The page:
One of the toughest challenges for any business is getting clients. For photographers the question of how to get clients, how to fill their calendar, and how to have people who are eager and willing to book is ever present. I’m Tanya Smith, and I’ve been a boudoir photographer since 2011. Boudoir photography marketing has the unique marketing hurdle that other portrait genres don’t encounter in that many of our clients prefer their intimate photos to remain confidential.

This poses a unique challenge: “How can we market our business if we can’t show what we do?” On top of that, social media platforms like Facebook and Instagram have strict guidelines about what they consider “sexual content,” which further complicates our marketing efforts. So what do we do? How do we get our work in front of our ideal clients?

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For all genres, but especially for boudoir, your marketing strategy should focus on these key elements: helping your clients get to know you so they can trust you, while also complying with social media rules. If we don’t follow the rules, we could lose our social media accounts, a fate that has befallen many in our industry.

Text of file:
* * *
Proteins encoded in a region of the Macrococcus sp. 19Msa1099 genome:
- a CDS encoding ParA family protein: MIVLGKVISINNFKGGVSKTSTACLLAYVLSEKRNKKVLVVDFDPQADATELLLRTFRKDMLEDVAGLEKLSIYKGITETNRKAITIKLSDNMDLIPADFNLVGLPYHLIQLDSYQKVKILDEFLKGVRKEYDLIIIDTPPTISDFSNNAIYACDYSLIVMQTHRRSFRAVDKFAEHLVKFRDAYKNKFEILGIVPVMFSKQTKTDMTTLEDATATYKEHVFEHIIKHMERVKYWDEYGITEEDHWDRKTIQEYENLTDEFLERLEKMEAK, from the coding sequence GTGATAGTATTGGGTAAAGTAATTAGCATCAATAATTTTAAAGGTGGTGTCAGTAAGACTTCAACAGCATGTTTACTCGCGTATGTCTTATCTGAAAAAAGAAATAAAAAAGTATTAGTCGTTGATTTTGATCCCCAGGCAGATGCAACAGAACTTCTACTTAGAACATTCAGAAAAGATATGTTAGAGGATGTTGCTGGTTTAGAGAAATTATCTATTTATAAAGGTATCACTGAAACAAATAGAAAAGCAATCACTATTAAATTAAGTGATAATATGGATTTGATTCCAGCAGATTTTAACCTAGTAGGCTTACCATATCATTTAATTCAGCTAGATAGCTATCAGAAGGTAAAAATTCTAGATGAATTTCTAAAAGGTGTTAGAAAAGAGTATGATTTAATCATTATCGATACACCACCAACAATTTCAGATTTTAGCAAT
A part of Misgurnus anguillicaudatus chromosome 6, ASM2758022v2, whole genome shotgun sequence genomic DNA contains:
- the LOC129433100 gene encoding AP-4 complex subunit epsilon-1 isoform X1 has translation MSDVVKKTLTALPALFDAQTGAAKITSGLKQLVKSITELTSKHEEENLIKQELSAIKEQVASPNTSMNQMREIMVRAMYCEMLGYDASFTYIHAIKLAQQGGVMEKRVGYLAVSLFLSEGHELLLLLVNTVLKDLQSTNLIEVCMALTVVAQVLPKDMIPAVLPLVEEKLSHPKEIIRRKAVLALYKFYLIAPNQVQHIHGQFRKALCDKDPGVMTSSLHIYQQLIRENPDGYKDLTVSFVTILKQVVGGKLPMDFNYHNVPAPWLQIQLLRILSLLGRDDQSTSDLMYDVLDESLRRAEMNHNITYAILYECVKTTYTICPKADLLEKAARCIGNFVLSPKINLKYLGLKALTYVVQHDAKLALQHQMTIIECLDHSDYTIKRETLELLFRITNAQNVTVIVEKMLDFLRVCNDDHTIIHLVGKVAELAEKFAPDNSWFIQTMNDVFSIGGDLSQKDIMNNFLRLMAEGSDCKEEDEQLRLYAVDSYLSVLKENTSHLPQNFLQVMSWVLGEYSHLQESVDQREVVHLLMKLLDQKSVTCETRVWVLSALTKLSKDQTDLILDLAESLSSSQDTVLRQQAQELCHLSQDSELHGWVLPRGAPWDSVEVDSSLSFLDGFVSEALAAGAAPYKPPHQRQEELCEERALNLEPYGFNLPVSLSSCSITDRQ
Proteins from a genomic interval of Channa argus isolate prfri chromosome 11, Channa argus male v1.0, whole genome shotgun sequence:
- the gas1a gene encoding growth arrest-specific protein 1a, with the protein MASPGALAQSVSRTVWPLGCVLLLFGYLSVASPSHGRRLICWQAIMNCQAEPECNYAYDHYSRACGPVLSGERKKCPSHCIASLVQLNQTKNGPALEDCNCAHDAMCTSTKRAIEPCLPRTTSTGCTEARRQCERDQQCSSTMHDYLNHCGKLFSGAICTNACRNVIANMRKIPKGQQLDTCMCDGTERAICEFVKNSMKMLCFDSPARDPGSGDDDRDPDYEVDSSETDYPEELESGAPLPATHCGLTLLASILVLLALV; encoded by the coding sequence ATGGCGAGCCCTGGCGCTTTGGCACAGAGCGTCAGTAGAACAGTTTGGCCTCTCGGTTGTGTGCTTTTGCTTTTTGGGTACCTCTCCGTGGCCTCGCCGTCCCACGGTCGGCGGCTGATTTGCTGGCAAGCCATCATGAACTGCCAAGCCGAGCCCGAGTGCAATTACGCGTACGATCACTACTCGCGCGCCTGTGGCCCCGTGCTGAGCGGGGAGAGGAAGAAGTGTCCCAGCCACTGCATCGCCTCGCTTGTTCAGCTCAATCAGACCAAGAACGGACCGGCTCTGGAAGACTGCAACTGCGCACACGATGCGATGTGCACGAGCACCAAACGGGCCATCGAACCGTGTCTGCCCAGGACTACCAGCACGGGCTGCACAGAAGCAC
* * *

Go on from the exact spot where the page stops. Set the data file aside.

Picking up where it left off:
Building Trust in Boudoir Photography

We’ve all had that client who absolutely rocks her shoot but decided not to share any of her photos. Yes, it’s disappointing, but pretty common. Obviously you need to respect your client’s wish, but here are a few things you can do to increase the chances of having images you can share and use in your boudoir photography marketing materials.

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Capture Anonymous, Faceless Photos

Of course we still want to show images with a face, and showing emotion and connection, but women are much more likely to allow you to share images that don’t show her face or identity.  Make sure you add those anonymous and detail shots into your shoot flow.  I only ask about sharing images at the ordering session and only after they have chosen their images.  Then I ask “which images can I share”, instead of asking “can I share your images”. This way you go through their session, and she can choose which images she is ok with you sharing.  It is very rare to have a boudoir client be ok with you sharing all of their photos, but 95% of clients will let you share some. Especially if you are making sure to add those detail and anonymous shots in their selection.